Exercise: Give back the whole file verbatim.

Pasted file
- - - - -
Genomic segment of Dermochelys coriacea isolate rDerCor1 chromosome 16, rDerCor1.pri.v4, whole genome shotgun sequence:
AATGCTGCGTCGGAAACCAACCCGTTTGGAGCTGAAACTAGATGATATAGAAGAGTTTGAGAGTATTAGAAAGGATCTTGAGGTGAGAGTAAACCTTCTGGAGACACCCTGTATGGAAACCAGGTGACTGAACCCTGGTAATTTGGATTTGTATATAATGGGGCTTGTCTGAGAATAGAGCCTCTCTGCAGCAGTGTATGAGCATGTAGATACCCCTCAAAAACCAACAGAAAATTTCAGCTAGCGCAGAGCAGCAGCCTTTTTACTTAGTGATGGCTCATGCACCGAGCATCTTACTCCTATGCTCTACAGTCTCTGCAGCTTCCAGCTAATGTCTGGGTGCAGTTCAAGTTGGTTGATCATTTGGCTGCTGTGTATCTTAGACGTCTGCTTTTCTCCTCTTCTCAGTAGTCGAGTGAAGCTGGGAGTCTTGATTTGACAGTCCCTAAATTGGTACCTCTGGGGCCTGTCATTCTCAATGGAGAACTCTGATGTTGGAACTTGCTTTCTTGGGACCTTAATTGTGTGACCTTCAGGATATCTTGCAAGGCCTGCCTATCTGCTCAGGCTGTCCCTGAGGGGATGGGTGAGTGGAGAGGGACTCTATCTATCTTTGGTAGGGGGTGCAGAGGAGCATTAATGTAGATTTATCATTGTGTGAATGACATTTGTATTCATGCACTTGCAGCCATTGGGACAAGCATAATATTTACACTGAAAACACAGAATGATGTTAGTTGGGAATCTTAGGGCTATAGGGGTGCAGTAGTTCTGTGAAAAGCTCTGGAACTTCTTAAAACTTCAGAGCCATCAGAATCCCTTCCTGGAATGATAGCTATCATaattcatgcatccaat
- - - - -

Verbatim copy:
Genomic segment of Dermochelys coriacea isolate rDerCor1 chromosome 16, rDerCor1.pri.v4, whole genome shotgun sequence:
AATGCTGCGTCGGAAACCAACCCGTTTGGAGCTGAAACTAGATGATATAGAAGAGTTTGAGAGTATTAGAAAGGATCTTGAGGTGAGAGTAAACCTTCTGGAGACACCCTGTATGGAAACCAGGTGACTGAACCCTGGTAATTTGGATTTGTATATAATGGGGCTTGTCTGAGAATAGAGCCTCTCTGCAGCAGTGTATGAGCATGTAGATACCCCTCAAAAACCAACAGAAAATTTCAGCTAGCGCAGAGCAGCAGCCTTTTTACTTAGTGATGGCTCATGCACCGAGCATCTTACTCCTATGCTCTACAGTCTCTGCAGCTTCCAGCTAATGTCTGGGTGCAGTTCAAGTTGGTTGATCATTTGGCTGCTGTGTATCTTAGACGTCTGCTTTTCTCCTCTTCTCAGTAGTCGAGTGAAGCTGGGAGTCTTGATTTGACAGTCCCTAAATTGGTACCTCTGGGGCCTGTCATTCTCAATGGAGAACTCTGATGTTGGAACTTGCTTTCTTGGGACCTTAATTGTGTGACCTTCAGGATATCTTGCAAGGCCTGCCTATCTGCTCAGGCTGTCCCTGAGGGGATGGGTGAGTGGAGAGGGACTCTATCTATCTTTGGTAGGGGGTGCAGAGGAGCATTAATGTAGATTTATCATTGTGTGAATGACATTTGTATTCATGCACTTGCAGCCATTGGGACAAGCATAATATTTACACTGAAAACACAGAATGATGTTAGTTGGGAATCTTAGGGCTATAGGGGTGCAGTAGTTCTGTGAAAAGCTCTGGAACTTCTTAAAACTTCAGAGCCATCAGAATCCCTTCCTGGAATGATAGCTATCATaattcatgcatccaat